Referring to FIGS. 3 and 4, a second embodiment of the present invention in which the risers 34, 36 are removed. In this embodiment, when the materials 170, 172 and 174 are heated to melt, the cover plate 120 more freely self-centers in the opening 137. As a result, the raised area 122 is centered within opening 137 such that an even layer of material exists between an inside portion 125 of the raised area 122 and an inner edge 139 of the opening 137. It is important to note as with the first embodiment, that the particular size of the cover plate 120 may be altered to cover more or less of the stiffener 130 as necessary.
FIGS. 5-7 show a third embodiment of the present invention. In this embodiment the stiffener and cover plate combination are provided with an alignment device 290 that aids in properly aligning the cover plate 220 on the stiffener 232. The cover plate 220 may include the raised area 222 including bonding material 274 thereon to attach to the chip. The stiffener includes an opening 237 for housing the chip 240.
The alignment device 290 generally includes a plurality of posts 238 extending from the stiffener and a plurality of matching recesses or openings 224 in the cover plate 220. The cover plate 220 is attached to the stiffener 232 by a plurality of reflowable bonding material rings or doughnuts 276. The rings 276 may be provided either on the stiffener 232, or the cover plate 220 if enough surface tension exists to hold the rings 276 to the cover plate 220. In either position, the rings will eventually encircle or surround the posts 238 for proper attachment. An advantage of the rings 276 is that they may be preformed and then located around the posts 238 as necessary.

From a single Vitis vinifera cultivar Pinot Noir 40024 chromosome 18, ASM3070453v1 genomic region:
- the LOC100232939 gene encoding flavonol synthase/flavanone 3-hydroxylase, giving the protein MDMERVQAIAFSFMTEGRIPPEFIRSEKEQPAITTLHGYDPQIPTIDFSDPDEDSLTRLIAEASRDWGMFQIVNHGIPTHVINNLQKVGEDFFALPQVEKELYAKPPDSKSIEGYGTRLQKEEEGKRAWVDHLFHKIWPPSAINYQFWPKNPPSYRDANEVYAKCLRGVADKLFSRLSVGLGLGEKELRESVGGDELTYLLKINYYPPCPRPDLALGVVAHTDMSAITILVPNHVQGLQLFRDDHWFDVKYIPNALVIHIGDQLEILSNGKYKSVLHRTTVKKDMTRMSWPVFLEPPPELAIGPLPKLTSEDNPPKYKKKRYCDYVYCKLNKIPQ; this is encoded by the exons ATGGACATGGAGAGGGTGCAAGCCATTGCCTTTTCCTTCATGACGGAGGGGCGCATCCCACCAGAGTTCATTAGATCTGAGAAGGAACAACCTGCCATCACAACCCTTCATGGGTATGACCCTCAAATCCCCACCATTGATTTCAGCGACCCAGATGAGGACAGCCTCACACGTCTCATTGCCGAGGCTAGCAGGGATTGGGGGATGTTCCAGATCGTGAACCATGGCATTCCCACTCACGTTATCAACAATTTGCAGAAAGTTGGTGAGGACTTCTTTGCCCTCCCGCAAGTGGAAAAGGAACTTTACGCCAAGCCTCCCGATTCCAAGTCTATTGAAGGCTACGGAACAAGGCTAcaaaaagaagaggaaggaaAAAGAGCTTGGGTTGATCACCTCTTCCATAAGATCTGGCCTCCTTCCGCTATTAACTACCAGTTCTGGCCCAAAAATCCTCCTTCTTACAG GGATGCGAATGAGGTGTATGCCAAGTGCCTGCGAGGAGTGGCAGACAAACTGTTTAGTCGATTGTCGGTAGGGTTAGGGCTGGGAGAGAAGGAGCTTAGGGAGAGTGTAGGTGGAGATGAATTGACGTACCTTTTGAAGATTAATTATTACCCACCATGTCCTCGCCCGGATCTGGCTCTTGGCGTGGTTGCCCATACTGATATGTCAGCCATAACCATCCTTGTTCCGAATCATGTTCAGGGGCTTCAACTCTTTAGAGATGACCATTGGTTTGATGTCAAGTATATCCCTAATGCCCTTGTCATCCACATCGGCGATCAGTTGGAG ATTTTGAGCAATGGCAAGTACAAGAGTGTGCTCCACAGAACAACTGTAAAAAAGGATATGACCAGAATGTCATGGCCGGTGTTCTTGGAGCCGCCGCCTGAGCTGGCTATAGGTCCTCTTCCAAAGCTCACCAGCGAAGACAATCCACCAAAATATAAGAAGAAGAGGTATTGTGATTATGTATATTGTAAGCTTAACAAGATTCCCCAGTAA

When the package is heated, the rings 276 melt and attach the cover plate 220 to the stiffener 232. Once again, the rings 276 and interface material 274 may be made from the materials as outlined above except that it may no longer be efficient to screen on low melt solder paste around the posts 238 for connection of the cover plate 220 and stiffener 232. Further, as noted above, the materials 270, 272, 274 may be electrically conductive.
The alignment device 290 allows for more precise positioning of the cover plate 220 relative to the stiffener 232 which aids in creating better tolerances, the reduction of uneven layering and crack prevention. It is important to note, however, that particular geometry of posts 238 and openings 224 may be altered as the alignment device may take a variety of forms. For instance, the posts 238 and openings 224 may be located at the corners of the cover plate 220. Further, there need not be four posts 238 and openings 224. As shown in FIG. 2B, an alignment device may not require any openings that extend through the cover plate 20. Further, the cover plate need not require any openings, as shown in FIG. 1, as the alignment device may be provided by the provision of risers 34, 36 which direct the cover plate 20 to the desired position.